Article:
We’re sad to note that Andy Skuce has passed away. Planet3.0 is republishing his farewell blog posting in eulogy. [more]
There has been unexpected vehemence in response to Cook et al’s paper Quantifying the consensus on anthropogenic global warming in the scientific literature. Coauthor Andy Skuce finds that the vehemence of the rejection suggests something other than a measured scholarly critique. [more]
Andrew Weaver, the climate scientist turned Green Party politician, has raised hackles among environmental activists by lending support to a proposal to build a huge oil refinery near Kitimat in northwestern British Columbia. “Obviously as the Green Party [MLA], I’d prefer to keep it in the ground as much as possible and start to invest sooner than later into the low-carbon economy of tomorrow, but I’m pragmatic and I recognize at some point one may need to develop a compromise and a compromise solution is one that would actually give jobs in B.C.” [more]
Stephen Harper’s government does not want Canadians to talk about climate change when considering the environmental impact of new pipelines to move bitumen from Alberta to foreign markets. Buried in the provisions of the Omnibus Bill C-38, the Conservative government has placed clauses that restrict citizens’ rights to make submissions on climate change when testifying at environmental impact hearings, but they can do little to shut us up elsewhere. So let’s talk about it.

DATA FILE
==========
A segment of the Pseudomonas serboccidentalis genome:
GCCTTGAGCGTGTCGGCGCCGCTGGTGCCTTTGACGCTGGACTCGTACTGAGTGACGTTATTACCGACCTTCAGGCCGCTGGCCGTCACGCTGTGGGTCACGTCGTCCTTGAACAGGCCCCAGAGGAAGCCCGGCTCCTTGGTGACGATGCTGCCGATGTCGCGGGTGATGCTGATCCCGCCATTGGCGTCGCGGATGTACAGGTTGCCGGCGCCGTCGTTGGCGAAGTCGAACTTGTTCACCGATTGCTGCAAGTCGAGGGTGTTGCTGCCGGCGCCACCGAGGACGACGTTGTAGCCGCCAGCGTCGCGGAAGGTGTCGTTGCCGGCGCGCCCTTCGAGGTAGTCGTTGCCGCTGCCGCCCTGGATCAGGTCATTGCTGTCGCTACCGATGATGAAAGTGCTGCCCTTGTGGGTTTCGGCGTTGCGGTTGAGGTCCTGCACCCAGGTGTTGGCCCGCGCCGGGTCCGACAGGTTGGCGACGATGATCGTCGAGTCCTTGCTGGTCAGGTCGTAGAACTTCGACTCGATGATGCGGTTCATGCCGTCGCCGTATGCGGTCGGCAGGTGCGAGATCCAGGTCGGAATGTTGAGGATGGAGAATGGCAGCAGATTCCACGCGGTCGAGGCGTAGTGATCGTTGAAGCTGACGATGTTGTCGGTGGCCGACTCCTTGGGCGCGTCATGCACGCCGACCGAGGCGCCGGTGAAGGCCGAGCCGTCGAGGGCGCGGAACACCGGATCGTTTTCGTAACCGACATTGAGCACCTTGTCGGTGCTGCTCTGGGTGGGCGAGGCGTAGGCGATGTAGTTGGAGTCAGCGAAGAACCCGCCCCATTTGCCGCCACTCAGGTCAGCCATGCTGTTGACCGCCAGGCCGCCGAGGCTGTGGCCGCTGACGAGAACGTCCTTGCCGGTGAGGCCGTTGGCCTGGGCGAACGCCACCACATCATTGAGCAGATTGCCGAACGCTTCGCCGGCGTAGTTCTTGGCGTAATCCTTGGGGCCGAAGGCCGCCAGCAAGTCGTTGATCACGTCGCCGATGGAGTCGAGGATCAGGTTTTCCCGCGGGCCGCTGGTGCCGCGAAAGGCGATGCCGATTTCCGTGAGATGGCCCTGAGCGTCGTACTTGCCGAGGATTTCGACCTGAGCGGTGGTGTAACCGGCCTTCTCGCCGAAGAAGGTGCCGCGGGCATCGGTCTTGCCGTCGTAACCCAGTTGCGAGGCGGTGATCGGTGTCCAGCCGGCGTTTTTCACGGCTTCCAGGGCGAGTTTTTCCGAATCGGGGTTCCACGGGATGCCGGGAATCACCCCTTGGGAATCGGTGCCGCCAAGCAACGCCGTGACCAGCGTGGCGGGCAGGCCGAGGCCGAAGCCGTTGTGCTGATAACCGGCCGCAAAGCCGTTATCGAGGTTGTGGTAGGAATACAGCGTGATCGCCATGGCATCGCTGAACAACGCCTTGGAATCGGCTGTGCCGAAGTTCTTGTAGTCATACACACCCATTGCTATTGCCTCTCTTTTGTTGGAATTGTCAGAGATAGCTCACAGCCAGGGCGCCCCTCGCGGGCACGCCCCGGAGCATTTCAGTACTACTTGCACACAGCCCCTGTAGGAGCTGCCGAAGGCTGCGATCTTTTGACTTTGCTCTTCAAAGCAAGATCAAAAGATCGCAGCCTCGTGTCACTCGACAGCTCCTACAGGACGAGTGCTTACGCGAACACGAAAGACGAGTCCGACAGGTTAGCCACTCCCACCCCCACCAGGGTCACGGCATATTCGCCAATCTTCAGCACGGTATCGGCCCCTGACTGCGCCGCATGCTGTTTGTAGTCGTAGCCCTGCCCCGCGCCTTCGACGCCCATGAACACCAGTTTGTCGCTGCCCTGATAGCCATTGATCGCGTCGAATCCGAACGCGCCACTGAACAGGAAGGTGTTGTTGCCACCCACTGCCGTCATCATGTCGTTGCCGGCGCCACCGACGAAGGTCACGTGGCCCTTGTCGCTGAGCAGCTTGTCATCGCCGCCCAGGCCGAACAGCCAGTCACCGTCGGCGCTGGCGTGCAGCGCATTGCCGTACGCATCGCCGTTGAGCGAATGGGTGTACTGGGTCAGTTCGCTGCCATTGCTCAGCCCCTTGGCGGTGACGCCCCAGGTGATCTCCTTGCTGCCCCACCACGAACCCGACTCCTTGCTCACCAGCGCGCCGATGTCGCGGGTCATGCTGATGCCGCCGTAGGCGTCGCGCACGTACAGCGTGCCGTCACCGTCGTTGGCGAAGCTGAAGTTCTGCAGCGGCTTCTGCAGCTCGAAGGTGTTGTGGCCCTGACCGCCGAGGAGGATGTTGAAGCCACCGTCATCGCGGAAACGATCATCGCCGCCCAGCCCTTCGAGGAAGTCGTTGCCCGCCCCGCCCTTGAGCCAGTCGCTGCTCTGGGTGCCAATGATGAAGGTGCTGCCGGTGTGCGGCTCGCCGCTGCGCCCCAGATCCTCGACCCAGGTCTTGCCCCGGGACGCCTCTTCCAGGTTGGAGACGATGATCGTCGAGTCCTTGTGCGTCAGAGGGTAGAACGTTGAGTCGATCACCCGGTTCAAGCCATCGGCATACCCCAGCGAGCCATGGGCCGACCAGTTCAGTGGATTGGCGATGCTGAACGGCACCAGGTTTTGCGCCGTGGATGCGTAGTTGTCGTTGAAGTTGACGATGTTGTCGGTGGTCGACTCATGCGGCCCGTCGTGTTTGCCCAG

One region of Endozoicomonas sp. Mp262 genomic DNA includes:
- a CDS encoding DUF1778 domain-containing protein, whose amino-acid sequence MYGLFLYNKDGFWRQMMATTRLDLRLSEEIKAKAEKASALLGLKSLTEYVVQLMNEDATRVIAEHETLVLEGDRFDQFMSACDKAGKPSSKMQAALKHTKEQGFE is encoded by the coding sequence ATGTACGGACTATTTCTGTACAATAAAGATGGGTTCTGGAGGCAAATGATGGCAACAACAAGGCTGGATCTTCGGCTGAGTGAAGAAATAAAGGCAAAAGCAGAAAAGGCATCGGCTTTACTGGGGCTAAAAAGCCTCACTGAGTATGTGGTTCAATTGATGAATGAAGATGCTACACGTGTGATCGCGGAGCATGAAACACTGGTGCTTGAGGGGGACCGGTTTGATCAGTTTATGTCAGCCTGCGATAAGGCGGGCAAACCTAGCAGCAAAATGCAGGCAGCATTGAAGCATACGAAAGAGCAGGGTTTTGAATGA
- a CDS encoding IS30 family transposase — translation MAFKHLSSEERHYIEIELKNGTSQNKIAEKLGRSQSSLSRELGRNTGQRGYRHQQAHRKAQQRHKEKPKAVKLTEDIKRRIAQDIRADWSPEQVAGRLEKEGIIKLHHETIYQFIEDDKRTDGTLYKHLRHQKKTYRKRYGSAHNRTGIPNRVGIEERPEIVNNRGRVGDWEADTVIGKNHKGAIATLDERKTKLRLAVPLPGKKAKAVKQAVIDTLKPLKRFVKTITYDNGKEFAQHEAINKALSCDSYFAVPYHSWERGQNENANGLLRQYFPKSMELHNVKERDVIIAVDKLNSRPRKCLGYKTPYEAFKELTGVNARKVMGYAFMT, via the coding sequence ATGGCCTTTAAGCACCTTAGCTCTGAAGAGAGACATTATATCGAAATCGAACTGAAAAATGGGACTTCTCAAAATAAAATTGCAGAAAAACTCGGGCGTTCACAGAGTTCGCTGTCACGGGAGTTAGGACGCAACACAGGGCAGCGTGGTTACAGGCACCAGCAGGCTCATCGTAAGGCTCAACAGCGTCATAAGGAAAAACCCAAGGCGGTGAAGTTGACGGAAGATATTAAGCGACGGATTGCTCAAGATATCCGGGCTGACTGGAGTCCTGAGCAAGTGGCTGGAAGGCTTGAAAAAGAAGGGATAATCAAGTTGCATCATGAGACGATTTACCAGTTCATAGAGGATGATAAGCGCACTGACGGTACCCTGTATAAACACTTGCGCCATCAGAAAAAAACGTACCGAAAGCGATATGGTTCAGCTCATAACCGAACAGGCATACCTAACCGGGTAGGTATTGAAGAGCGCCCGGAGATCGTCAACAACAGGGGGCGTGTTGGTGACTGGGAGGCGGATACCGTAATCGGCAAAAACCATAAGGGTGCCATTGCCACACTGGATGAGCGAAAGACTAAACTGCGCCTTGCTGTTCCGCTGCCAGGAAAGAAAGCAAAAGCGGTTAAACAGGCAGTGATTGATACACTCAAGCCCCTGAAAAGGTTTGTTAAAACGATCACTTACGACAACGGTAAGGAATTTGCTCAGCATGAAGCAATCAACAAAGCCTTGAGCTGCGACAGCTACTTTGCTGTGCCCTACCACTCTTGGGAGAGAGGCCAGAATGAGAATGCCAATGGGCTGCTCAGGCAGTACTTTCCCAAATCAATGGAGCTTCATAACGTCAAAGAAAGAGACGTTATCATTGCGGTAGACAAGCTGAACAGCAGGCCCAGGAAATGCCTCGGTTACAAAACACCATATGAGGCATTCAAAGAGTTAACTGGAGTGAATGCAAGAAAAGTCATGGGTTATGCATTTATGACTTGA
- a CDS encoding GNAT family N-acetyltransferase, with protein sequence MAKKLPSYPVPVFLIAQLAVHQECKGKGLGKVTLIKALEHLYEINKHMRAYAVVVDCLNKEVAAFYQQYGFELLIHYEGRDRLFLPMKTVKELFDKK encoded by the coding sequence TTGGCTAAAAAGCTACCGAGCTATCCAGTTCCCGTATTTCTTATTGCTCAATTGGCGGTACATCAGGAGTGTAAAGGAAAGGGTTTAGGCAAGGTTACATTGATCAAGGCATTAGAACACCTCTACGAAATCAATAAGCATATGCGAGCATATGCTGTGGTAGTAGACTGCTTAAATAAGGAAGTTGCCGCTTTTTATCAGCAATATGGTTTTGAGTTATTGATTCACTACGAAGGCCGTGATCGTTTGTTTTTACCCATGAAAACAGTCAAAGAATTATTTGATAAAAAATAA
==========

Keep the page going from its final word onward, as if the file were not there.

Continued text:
Are the bitumen deposits in NE Alberta the biggest carbon bomb on the planet or will their exploitation have hardly any effect on the climate? Will the Keystone XL (KXL) pipeline accelerate development of the oil sands or will it make little difference? [more]